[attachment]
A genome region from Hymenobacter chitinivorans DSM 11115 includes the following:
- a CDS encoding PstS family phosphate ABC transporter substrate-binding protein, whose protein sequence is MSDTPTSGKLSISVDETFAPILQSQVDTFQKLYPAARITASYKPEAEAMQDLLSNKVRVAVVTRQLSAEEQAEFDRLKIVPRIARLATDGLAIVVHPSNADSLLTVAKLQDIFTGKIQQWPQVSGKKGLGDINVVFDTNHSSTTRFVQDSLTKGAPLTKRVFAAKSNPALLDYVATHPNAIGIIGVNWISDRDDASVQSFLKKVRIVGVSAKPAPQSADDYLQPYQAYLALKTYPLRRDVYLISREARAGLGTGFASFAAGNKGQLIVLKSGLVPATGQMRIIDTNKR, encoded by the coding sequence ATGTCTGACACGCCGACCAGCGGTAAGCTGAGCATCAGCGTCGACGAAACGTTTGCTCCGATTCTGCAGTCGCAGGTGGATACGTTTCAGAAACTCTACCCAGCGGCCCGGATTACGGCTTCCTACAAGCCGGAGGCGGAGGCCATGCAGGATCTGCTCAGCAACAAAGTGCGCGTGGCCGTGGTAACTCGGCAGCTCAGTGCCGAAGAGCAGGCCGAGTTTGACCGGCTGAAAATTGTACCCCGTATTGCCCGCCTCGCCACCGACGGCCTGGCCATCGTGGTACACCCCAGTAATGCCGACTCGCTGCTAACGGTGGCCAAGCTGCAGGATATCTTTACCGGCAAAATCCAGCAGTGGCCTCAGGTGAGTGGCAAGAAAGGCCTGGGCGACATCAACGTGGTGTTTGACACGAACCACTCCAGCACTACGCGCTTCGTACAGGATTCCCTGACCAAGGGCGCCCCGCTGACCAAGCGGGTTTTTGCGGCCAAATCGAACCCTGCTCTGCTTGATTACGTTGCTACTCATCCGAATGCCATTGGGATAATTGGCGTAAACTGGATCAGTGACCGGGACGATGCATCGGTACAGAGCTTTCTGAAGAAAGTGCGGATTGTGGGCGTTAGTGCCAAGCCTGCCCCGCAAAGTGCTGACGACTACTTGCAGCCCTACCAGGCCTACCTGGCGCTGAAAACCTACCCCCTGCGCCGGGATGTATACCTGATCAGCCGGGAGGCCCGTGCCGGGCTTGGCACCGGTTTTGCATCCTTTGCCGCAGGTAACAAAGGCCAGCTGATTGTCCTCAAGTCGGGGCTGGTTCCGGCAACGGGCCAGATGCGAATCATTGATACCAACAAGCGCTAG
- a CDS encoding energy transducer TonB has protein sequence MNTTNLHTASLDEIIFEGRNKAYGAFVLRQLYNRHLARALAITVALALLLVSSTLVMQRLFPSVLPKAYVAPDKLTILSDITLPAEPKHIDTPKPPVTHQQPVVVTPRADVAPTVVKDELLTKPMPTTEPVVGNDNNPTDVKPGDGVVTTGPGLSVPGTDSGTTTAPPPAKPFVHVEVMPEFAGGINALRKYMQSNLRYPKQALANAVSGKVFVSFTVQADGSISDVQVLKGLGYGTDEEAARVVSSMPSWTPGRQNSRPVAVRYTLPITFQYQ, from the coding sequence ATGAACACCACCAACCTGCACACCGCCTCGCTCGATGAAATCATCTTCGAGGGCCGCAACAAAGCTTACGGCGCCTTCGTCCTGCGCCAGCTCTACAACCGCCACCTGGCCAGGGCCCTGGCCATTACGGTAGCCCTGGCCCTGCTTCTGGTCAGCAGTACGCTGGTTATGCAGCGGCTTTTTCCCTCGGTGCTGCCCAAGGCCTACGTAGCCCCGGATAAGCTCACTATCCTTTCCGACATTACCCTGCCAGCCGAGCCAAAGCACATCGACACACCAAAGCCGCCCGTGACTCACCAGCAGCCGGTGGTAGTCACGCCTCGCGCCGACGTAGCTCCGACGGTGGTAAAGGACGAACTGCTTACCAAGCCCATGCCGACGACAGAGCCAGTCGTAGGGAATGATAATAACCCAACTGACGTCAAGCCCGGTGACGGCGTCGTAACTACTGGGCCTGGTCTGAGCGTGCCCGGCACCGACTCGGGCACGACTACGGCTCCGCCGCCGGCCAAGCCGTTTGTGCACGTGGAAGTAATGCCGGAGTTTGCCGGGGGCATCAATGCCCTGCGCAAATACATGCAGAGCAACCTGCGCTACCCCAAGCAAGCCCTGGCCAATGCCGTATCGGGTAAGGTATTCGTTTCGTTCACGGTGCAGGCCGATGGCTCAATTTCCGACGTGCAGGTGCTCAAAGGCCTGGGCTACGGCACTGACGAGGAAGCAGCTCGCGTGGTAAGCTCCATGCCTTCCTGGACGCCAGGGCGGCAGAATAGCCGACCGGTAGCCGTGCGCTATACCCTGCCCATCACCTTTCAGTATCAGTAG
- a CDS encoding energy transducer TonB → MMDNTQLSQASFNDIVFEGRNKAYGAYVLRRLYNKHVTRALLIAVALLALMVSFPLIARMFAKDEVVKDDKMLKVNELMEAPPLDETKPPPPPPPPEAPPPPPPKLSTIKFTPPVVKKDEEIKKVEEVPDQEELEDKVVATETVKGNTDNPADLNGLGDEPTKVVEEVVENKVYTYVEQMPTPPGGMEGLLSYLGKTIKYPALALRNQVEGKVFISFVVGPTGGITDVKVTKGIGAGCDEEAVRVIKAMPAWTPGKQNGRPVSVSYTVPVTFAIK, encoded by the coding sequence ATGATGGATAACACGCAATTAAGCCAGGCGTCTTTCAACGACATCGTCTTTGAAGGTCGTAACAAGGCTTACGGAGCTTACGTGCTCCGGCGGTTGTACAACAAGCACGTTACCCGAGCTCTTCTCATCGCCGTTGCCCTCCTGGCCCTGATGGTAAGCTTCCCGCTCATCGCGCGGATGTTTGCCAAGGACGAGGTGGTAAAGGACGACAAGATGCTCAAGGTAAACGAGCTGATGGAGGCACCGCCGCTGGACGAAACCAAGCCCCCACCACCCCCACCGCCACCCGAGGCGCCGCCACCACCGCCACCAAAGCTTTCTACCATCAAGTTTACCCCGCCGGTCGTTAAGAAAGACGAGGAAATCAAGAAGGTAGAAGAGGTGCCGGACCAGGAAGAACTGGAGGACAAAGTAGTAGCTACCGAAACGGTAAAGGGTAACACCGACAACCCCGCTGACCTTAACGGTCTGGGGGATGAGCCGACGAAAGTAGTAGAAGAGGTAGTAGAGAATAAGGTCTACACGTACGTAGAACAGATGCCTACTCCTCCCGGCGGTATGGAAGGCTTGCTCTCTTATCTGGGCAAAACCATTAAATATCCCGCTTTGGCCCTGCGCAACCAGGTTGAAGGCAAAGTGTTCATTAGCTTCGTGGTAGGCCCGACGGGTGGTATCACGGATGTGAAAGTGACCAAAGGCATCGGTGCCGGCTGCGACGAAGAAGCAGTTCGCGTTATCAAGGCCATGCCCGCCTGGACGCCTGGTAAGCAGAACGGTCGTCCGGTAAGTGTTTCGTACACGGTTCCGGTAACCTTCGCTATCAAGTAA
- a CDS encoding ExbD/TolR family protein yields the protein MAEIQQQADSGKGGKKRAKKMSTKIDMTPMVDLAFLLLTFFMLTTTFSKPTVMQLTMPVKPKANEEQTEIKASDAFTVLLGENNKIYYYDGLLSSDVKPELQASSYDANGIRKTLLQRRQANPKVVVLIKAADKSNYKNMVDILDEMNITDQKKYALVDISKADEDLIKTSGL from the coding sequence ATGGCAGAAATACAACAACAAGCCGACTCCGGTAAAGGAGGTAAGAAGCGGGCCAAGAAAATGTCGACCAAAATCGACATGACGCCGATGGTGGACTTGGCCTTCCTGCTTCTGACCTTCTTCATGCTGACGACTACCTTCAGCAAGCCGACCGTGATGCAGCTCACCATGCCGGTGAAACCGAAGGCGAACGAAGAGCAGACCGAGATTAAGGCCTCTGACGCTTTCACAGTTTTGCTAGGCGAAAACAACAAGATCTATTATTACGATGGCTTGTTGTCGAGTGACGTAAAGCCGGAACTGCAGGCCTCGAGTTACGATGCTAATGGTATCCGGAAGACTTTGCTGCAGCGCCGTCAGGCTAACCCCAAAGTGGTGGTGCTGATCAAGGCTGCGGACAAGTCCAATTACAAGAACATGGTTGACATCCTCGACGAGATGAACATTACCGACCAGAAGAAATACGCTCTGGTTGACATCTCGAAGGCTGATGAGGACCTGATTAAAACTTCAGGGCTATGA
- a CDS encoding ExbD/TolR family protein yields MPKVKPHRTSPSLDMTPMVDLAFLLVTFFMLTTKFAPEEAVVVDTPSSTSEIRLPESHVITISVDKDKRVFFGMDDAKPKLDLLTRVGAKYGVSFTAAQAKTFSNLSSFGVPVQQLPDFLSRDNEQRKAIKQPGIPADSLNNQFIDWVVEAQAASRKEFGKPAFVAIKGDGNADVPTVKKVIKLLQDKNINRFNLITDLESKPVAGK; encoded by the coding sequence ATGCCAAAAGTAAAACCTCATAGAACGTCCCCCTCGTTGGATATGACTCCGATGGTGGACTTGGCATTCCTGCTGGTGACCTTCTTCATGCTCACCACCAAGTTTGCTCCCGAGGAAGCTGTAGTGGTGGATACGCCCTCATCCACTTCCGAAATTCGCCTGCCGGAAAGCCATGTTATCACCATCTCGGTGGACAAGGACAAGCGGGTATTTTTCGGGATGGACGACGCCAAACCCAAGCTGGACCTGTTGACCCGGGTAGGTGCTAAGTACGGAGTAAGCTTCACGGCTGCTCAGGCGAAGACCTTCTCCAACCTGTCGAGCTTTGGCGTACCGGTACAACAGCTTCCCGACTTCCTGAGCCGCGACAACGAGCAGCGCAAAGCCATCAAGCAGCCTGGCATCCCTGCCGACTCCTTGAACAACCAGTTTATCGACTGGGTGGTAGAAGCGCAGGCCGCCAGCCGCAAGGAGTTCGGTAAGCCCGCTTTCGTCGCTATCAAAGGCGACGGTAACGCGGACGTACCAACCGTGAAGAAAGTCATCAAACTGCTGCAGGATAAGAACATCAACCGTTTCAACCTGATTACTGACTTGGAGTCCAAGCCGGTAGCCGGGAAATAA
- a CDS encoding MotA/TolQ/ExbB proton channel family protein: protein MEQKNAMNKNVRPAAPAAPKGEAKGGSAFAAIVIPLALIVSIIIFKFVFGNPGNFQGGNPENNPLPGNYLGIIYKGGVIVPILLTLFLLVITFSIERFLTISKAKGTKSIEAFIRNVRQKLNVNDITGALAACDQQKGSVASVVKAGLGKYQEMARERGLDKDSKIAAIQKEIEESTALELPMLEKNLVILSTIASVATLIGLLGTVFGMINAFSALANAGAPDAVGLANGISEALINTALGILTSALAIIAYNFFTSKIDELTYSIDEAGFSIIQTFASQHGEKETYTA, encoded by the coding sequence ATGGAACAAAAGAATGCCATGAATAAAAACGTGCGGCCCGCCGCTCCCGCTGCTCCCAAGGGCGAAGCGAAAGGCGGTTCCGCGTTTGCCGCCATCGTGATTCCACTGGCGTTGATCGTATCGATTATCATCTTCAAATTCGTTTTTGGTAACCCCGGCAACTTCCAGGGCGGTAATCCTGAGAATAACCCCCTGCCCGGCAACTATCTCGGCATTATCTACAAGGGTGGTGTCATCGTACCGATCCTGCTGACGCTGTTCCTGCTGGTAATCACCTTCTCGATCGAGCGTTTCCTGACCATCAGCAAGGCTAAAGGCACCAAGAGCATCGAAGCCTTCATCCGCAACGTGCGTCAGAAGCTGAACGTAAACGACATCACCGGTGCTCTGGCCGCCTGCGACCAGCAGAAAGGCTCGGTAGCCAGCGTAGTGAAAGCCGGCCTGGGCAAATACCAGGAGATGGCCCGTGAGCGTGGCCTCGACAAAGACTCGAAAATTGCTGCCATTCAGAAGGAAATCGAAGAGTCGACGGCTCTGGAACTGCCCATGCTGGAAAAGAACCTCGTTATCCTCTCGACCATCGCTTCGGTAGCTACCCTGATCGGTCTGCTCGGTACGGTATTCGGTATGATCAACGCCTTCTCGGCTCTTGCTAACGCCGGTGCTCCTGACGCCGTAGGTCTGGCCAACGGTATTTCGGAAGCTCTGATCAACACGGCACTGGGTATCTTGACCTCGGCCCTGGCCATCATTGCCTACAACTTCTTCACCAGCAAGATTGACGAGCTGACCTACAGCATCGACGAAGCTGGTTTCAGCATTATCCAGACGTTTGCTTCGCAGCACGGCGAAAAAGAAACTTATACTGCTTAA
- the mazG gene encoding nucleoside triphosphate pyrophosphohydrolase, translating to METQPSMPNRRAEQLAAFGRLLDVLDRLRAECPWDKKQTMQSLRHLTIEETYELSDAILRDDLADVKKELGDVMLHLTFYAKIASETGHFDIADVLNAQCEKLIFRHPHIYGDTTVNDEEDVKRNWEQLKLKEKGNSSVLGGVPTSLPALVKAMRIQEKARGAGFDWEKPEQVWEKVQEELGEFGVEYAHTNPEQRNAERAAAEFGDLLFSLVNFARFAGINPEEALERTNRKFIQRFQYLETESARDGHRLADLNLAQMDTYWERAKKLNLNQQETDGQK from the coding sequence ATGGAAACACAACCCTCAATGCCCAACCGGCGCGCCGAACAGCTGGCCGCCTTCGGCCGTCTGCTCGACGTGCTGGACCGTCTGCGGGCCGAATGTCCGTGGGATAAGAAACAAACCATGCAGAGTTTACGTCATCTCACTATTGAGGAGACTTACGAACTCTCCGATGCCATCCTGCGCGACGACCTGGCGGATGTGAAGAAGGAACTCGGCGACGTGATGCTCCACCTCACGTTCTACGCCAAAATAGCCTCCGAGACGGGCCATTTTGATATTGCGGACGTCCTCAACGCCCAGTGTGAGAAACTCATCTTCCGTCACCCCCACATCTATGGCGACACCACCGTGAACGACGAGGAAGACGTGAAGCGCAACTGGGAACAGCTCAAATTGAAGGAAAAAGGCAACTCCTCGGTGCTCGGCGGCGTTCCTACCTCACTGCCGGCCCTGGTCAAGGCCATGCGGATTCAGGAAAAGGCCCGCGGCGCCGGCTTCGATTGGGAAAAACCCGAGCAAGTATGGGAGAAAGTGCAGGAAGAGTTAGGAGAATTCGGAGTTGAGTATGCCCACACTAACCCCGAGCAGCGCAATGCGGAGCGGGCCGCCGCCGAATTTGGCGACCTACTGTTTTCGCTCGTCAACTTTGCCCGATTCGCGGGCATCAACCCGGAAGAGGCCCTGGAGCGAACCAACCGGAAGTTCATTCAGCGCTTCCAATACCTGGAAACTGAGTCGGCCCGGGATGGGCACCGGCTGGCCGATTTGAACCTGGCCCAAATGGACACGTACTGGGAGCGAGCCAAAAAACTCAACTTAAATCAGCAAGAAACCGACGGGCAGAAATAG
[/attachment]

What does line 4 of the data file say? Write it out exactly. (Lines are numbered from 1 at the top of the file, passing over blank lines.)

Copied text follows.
- a CDS encoding energy transducer TonB → MMDNTQLSQASFNDIVFEGRNKAYGAYVLRRLYNKHVTRALLIAVALLALMVSFPLIARMFAKDEVVKDDKMLKVNELMEAPPLDETKPPPPPPPPEAPPPPPPKLSTIKFTPPVVKKDEEIKKVEEVPDQEELEDKVVATETVKGNTDNPADLNGLGDEPTKVVEEVVENKVYTYVEQMPTPPGGMEGLLSYLGKTIKYPALALRNQVEGKVFISFVVGPTGGITDVKVTKGIGAGCDEEAVRVIKAMPAWTPGKQNGRPVSVSYTVPVTFAIK, encoded by the coding sequence ATGATGGATAACACGCAATTAAGCCAGGCGTCTTTCAACGACATCGTCTTTGAAGGTCGTAACAAGGCTTACGGAGCTTACGTGCTCCGGCGGTTGTACAACAAGCACGTTACCCGAGCTCTTCTCATCGCCGTTGCCCTCCTGGCCCTGATGGTAAGCTTCCCGCTCATCGCGCGGATGTTTGCCAAGGACGAGGTGGTAAAGGACGACAAGATGCTCAAGGTAAACGAGCTGATGGAGGCACCGCCGCTGGACGAAACCAAGCCCCCACCACCCCCACCGCCACCCGAGGCGCCGCCACCACCGCCACCAAAGCTTTCTACCATCAAGTTTACCCCGCCGGTCGTTAAGAAAGACGAGGAAATCAAGAAGGTAGAAGAGGTGCCGGACCAGGAAGAACTGGAGGACAAAGTAGTAGCTACCGAAACGGTAAAGGGTAACACCGACAACCCCGCTGACCTTAACGGTCTGGGGGATGAGCCGACGAAAGTAGTAGAAGAGGTAGTAGAGAATAAGGTCTACACGTACGTAGAACAGATGCCTACTCCTCCCGGCGGTATGGAAGGCTTGCTCTCTTATCTGGGCAAAACCATTAAATATCCCGCTTTGGCCCTGCGCAACCAGGTTGAAGGCAAAGTGTTCATTAGCTTCGTGGTAGGCCCGACGGGTGGTATCACGGATGTGAAAGTGACCAAAGGCATCGGTGCCGGCTGCGACGAAGAAGCAGTTCGCGTTATCAAGGCCATGCCCGCCTGGACGCCTGGTAAGCAGAACGGTCGTCCGGTAAGTGTTTCGTACACGGTTCCGGTAACCTTCGCTATCAAGTAA